Housing and related markets (especially in the US) produced the ‘bubble’ (inflated and unsustainable property prices) whose bursting (subsequent sharp price declines) heralded the start of the ‘credit crunch’ that erupted in 2007/2008. There were many other factors in the build-up to the crisis, but property markets were central. These markets are also important lead indicators of economic recovery after a downturn.
The Economist (February 25) recently constructed an index of ‘lost economic time’ as a result of the recent (2007-2009) crisis. This index comprises seven indicators of economic health (including property prices). It makes for sobering reflection. Greece comes off worst with its ‘economic clock’ turned back 12 years. The US ‘lost’ 10 and Britain 8 years; eurozone countries like Italy, Ireland, Portugal and Spain lost over 7 years on their ‘economic clock’.
Within this same index, house prices went backwards. For example, using this index the average US homeowner is living in 2001 when measured by inflation-adjusted property values; Britain similarly lost seven years of property prices. But these kind of data (useful and informative though they may be in emphasising the scale and severity of the last crisis) need to be interpreted with care.
We need to ask whether post-crisis we can find any reassurance in more recent data. In particular, are we yet able to conclude that the property price decline has ‘bottomed out’? Are there any signs that a property price and activity upturn are now under way, however modest?
A recent The Economist (4 March) article on the US housing market points out that ‘signs of recovery are everywhere, but lenders are still reluctant’. It was in 2005 that US residential building last contributed positively to growth. Employment has dropped by 43 per cent since that time. But this trend now looks to be reversed.
In recent months, developments have begun to look a lot more positive. The US National Association of Home Builders’ index of builder confidence rose for a fifth consecutive month in February (to its highest level since May 2005). Up to now, this apparent recovery has been led primarily by the rental market (which is unusual in recent US economic experience).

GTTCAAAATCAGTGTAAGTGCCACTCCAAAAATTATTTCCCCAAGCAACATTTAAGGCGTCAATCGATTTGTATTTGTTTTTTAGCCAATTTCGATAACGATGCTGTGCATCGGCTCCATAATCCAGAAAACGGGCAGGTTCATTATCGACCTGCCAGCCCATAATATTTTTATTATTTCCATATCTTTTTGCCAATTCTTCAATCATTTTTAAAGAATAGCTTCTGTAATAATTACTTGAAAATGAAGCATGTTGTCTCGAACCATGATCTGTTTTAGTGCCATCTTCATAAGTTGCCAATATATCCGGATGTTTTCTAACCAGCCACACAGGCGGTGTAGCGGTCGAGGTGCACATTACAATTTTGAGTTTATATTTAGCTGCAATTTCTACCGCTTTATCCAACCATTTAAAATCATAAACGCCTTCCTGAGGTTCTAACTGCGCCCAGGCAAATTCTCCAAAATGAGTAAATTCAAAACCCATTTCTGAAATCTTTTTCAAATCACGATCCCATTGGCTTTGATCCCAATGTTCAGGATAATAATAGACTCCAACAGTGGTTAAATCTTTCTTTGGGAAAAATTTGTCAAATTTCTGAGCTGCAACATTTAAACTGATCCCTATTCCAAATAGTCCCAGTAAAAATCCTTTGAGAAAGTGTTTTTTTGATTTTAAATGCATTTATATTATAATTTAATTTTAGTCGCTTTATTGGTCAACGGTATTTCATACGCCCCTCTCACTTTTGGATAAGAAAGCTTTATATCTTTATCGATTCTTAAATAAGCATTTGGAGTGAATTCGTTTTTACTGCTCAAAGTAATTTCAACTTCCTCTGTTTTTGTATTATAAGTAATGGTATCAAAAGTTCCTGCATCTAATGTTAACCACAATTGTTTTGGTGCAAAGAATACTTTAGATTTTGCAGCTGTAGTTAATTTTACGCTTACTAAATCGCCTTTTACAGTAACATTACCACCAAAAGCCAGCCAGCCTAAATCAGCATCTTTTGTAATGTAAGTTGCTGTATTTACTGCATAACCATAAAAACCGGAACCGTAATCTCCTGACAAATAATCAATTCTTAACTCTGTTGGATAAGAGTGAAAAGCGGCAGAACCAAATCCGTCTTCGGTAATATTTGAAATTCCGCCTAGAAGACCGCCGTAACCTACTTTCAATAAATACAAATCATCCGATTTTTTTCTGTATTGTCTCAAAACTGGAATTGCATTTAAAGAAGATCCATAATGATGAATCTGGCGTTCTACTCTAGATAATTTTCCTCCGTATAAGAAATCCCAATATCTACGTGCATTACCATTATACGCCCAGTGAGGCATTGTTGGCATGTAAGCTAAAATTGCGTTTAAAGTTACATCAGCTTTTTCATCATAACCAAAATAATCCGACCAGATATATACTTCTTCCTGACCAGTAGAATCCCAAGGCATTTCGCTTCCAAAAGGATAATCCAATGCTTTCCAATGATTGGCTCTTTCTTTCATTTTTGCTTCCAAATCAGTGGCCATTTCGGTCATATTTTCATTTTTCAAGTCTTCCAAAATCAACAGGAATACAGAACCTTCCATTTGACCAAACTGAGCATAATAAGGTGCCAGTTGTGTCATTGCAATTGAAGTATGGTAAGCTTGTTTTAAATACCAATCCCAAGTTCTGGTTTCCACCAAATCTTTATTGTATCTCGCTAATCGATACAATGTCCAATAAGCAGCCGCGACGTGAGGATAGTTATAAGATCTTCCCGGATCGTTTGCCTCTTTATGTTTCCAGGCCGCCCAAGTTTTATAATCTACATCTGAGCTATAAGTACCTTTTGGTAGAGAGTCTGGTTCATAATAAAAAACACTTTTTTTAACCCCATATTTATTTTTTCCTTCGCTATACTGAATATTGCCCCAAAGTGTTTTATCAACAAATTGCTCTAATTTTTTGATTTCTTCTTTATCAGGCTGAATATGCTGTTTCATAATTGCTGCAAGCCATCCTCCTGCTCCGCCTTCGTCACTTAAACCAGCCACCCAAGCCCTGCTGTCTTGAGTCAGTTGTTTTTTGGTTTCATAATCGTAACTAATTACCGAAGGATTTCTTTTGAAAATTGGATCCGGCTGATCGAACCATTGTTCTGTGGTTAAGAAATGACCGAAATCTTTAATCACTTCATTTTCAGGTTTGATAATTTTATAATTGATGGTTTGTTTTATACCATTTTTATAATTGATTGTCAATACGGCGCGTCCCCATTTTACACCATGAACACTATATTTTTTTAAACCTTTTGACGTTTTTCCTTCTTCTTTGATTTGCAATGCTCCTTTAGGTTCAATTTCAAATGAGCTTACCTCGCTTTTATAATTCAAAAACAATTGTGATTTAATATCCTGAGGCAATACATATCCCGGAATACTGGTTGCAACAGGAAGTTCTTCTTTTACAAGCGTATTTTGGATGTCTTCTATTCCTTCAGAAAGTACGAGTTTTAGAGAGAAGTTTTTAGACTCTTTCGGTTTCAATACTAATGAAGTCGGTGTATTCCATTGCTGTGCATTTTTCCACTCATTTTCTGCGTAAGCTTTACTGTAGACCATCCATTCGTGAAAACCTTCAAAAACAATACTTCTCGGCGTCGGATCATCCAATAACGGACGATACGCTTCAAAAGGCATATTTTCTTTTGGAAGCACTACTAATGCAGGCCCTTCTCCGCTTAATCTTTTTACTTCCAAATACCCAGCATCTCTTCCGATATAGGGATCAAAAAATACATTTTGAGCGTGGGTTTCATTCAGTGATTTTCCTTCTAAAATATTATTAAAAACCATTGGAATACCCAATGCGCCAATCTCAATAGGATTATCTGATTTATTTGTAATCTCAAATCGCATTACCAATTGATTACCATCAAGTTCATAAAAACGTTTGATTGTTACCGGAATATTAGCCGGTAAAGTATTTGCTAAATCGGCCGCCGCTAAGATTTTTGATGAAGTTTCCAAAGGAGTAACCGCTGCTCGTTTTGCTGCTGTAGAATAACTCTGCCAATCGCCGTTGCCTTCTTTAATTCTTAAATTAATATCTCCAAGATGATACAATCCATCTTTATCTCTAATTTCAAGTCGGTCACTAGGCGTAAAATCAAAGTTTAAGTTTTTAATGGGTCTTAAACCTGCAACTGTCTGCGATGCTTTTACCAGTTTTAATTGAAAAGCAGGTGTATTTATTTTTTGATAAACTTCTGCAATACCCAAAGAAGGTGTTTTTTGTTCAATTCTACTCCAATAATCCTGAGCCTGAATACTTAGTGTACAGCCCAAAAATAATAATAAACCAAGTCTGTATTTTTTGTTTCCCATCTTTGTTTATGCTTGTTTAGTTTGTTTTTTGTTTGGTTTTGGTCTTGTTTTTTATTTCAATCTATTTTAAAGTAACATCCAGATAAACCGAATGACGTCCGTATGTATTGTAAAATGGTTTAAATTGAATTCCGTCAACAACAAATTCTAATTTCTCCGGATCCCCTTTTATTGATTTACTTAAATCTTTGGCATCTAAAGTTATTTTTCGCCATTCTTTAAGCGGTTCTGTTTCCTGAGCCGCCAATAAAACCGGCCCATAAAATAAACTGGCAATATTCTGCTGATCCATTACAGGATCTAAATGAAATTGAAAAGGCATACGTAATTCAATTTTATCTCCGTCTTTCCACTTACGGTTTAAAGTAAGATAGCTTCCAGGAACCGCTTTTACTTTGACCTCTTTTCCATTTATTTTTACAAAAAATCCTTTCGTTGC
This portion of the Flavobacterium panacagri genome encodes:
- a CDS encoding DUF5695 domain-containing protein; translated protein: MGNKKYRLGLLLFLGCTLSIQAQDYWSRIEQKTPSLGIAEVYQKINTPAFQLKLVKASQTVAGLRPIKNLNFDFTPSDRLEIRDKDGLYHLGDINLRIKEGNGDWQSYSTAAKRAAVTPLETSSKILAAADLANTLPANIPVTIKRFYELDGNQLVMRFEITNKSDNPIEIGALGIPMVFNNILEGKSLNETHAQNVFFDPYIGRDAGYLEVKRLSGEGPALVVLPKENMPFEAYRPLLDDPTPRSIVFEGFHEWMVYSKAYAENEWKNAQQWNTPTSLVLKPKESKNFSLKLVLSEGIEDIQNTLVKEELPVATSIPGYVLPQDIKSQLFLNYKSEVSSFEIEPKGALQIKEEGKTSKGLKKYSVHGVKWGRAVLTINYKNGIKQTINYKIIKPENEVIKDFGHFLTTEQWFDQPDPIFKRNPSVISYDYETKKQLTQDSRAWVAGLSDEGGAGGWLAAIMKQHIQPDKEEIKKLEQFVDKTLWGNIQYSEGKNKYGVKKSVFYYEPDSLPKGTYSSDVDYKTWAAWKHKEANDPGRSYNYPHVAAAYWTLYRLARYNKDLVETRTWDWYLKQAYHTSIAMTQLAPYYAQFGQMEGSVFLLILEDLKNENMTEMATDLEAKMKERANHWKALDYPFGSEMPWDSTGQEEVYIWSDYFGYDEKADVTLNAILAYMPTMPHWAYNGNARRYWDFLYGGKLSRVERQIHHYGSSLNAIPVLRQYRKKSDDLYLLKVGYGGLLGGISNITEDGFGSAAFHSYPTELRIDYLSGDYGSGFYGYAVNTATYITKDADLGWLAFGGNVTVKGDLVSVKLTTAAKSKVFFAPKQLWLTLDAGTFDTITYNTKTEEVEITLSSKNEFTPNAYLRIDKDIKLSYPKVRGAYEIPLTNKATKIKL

Many experts believe that the US housing market may offer better returns than shares. The Sunday Times (4 March) reported that ‘Warren Buffett, America’s most famous stock market investor, has said that he would buy US residential property over shares, as new figures suggest house prices across the Atlantic have bottomed out’. Although most experts are not predicting an immediate strong recovery, most agree that an upturn (albeit moderate) is now under way.
This apparent good news is part of a growing collection of signals that US economic recovery has begun in earnest. The consensus is that at least a moderate US economic upturn is really happening and may be sustainable. It is still early days, but many are now subscribing to this view.
Although the UK economy is still in a comparatively weak state, the economic signs of recovery are also there and they are being increasingly recognised, The UK property market (as we explained earlier, property market recovery and optimism are key signals in themselves) is also looking more buoyant. Nationwide reported that in late February, average house prices rose by 0.6 per cent in January. Over the year as a whole, they were up 0.9 per cent.
Another good signal for the UK property market is that British builders had their best month in February for almost a year. The closely monitored Market/CIPS construction index jumped to 54.3 (anything over 50 on this index scale signifies growth) in February, from 51.4 in January.
These positive signals from the US and UK housing markets are undeniably good news. They complement other encouraging data from these two economies. There remain dangers and stormy waters ahead, but the return of greater business and political optimism on the developing economic upturn have to be good news.
Since the US is still the ‘economic engine’ of Western recovery, this recent news is doubly encouraging. Just in good time for the run-up to the next US Presidential election…
Professor Ted Gardener